Recently Diagnosed or Relapsed? Stop Looking For a Miracle Cure, and Use Evidence-Based Therapies To Enhance Your Treatment and Prolong Your Remission

Multiple Myeloma an incurable disease, but I have spent the last 25 years in remission using a blend of conventional oncology and evidence-based nutrition, supplementation, and lifestyle therapies from peer-reviewed studies that your oncologist probably hasn't told you about.

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A Long-term Multiple Myeloma Survivor’s Diet, Nutrition Plan-

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A multiple myeloma survivors’ nutrition goals are-“Body, blood, bone,  heart, and brain health.” And a diet that I can stick to for years to come…

As a long-term multiple myeloma (MM) survivor, my main concern is remaining in complete remission and living a long, healthy life. 

Staying in complete remission from my “incurable” cancer. According to a growing number of studies, diet and nutrition are central to achieving long-term remission.  I stumbled on the U.S. News ratings of the “best” diets and I thought I should make an evidence-based case for what I eat, and why I eat it.

Let me begin by saying that many of the diets listed in the U.S. News report make sense for cancer survivors for different reasons. I am simply reporting what I do, what I have done and why I do it (nutritionally speaking).

I will list why I follow the “flexitarian” diet:

  1. I need the flexibility of this diet. I need a diet that is “easiest to follow.” I eat mostly fruits, veggies, whole grains, and nuts but I do need a piece of lean red meat on occasion. And I have a glass of wine once or twice a week.
  2. My weight- I gained 50 pounds when I was on dexamethasone in 1995. I lost 70 pounds over the 5 years following my autologous stem cell transplant in 12/95. My goal is to maintain my weight and muscle mass. The nutrition equation is diet (protein, etc.) supports muscle, muscle supports bone health, bone health support MM remission. The Flexitarian diet helps me follow this nutrition equation.
  3. The Flexitarian diet scores points on managing diabetes. That means that the diet manages a person’s blood glucose and insulin. I believe that insulin, exercise, diet, inflammation, and cancer are linked.  MM survivors need to touch all these bases every day to stay in CR.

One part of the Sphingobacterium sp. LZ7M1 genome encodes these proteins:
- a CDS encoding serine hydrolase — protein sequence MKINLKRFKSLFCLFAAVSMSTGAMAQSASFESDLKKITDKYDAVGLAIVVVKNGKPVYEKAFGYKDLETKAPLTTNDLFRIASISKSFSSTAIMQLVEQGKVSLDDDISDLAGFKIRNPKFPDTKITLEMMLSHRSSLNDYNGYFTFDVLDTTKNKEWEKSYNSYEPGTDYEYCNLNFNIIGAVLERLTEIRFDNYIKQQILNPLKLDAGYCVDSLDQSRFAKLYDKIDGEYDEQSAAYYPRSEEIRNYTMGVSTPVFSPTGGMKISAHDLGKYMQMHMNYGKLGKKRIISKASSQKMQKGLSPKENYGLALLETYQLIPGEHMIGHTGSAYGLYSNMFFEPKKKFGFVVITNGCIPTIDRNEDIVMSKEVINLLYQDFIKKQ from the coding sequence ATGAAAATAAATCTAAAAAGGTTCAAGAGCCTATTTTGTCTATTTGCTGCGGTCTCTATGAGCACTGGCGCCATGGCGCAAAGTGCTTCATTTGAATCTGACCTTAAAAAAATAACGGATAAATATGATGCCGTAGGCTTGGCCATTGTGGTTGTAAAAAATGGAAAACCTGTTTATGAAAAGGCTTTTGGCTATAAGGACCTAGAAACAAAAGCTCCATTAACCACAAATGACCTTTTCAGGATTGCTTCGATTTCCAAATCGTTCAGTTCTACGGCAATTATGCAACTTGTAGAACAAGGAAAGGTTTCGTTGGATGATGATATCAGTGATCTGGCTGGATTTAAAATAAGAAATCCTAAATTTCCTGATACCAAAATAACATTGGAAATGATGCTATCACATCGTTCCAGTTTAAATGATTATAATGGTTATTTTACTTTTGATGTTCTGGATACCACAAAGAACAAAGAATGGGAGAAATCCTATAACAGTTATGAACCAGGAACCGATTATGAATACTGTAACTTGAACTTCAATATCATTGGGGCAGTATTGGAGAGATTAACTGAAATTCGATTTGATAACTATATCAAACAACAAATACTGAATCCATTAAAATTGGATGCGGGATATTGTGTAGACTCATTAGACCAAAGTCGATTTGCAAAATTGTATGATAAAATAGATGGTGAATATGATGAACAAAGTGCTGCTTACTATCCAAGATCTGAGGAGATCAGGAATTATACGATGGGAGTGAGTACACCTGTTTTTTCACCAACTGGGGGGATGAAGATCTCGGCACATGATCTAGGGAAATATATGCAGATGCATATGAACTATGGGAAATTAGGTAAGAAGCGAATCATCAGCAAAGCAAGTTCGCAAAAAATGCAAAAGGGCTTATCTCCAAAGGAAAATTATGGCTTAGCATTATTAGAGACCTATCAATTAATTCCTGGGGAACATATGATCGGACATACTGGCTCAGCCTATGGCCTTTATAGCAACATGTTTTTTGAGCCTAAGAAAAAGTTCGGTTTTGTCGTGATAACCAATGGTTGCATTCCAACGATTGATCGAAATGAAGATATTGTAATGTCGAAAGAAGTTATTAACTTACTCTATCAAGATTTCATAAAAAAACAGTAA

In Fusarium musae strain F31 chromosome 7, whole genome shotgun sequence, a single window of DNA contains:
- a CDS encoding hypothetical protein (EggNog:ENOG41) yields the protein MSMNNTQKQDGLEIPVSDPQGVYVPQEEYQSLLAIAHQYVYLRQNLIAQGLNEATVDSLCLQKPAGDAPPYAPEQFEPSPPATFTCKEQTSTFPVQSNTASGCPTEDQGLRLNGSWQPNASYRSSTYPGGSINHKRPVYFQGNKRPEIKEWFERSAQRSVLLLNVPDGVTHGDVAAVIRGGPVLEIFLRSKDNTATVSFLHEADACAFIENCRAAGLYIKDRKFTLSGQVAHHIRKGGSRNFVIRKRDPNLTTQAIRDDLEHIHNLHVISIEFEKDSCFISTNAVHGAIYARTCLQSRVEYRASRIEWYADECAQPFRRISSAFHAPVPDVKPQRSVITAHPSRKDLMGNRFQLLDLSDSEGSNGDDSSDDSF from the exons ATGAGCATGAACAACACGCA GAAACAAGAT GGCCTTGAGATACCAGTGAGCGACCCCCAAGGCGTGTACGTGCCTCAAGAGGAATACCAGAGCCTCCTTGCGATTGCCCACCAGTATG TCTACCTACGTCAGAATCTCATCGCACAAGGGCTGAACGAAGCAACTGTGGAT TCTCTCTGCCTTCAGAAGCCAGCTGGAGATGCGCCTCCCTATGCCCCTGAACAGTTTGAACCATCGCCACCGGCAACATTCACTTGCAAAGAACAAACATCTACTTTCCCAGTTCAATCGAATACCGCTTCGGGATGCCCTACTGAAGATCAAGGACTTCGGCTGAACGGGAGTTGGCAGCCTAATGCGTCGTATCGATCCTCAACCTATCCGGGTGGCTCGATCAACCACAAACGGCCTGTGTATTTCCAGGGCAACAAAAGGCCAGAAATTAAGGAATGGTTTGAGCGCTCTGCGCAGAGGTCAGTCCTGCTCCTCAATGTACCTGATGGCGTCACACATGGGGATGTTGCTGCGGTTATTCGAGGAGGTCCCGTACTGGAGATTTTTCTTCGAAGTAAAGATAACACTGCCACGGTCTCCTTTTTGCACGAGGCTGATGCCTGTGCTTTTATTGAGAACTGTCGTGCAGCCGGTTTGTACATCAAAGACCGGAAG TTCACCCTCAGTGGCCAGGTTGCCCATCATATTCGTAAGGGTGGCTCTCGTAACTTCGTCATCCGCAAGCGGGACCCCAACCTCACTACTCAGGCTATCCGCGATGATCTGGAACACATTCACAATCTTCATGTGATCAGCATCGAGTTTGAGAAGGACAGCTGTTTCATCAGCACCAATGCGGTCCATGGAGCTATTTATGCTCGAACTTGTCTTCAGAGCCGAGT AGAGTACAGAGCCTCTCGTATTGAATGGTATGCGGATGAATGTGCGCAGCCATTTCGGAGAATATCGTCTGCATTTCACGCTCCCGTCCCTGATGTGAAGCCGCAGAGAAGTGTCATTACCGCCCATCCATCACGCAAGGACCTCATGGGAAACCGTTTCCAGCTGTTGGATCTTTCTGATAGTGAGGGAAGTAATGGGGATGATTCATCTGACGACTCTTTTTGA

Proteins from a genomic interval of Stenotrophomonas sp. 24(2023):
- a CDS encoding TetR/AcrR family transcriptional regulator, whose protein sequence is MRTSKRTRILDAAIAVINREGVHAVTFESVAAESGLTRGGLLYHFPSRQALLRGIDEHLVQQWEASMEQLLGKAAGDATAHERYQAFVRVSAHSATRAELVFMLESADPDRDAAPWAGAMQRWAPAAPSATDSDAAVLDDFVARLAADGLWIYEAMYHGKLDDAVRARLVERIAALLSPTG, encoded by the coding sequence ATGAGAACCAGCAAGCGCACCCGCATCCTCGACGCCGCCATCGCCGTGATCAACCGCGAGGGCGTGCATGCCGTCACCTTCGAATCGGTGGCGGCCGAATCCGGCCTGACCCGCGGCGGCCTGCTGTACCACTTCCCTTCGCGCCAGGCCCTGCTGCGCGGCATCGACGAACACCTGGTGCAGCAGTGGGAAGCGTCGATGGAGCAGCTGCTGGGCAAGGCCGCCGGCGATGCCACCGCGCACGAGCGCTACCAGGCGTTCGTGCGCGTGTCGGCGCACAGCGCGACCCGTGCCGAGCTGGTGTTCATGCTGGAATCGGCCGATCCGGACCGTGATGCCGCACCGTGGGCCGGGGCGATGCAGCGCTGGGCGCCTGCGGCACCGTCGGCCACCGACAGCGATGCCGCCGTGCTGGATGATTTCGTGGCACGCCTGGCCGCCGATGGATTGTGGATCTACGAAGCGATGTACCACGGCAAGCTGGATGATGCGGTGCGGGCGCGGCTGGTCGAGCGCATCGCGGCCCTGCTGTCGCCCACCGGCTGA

4. I follow a Flexitarian diet based on Time-Restricted Feeding. I consider TRF to be a simple add-on to the benefits of flexitarian eating. A bonus or twofer…
  5. In addition to the nutritional support of both the Flexitarian diet and TRF, I live an evidence-based anti-MM lifestyle based on the Multiple Myeloma Cancer Coaching Program– I follow the program because I researched and blogged about everything in the program. I believe that MM survivors need those evidence-based non-toxic therapies outlined the MM CC program.

If you don’t have time to watch the webinar, but would like to learn more about:

  • The 21 Evidence-Based Multiple Myeloma Cancer Coaching Guides
  • Evidence-based, integrative therapies for each of the top Multiple Myeloma chemotherapy regimens

Last but not least, I don’t diet. I got serious about what I put in my body about 20 years ago. My daily routine now is just that, a daily routine. But the flexitarian diet does offer guidelines that I think MM survivors should understand and follow.

Have you been diagnosed with multiple myeloma? Are you wondering what your nutritional goals should be? Scroll down the page, post a question or comment and I will reply to you ASAP.

Thank you,

David Emerson

  • MM Survivor
  • MM Cancer Coach
  • Director PeopleBeatingCancer

Recommended Reading:

The Flexitarian Diet


The aim: Weight loss and optimal health.

The claim: Flexitarians weigh 15 percent less than their more carnivorous counterparts; have a lower rate of heart disease, diabetes, and cancer; and live an average of 3.6 years longer.

The theory: Flexitarian is a marriage of two words: flexible and vegetarian. The term was coined more than a decade ago, and in her 2009 book, “The Flexitarian Diet: The Mostly Vegetarian Way to Lose Weight, Be Healthier, Prevent Disease and Add Years to Your Life,” registered dietitian Dawn Jackson Blatner says you don’t have to eliminate meat completely to reap the health benefits associated with vegetarianism – you can be a vegetarian most of the time, but still chow down on a burger or steak when the urge hits.


The Flexitarian Diet ranked #3 in Best Diets Overall. 40 diets were evaluated with input from a panel of health experts. See how we rank diets here.

The Flexitarian Diet is ranked:

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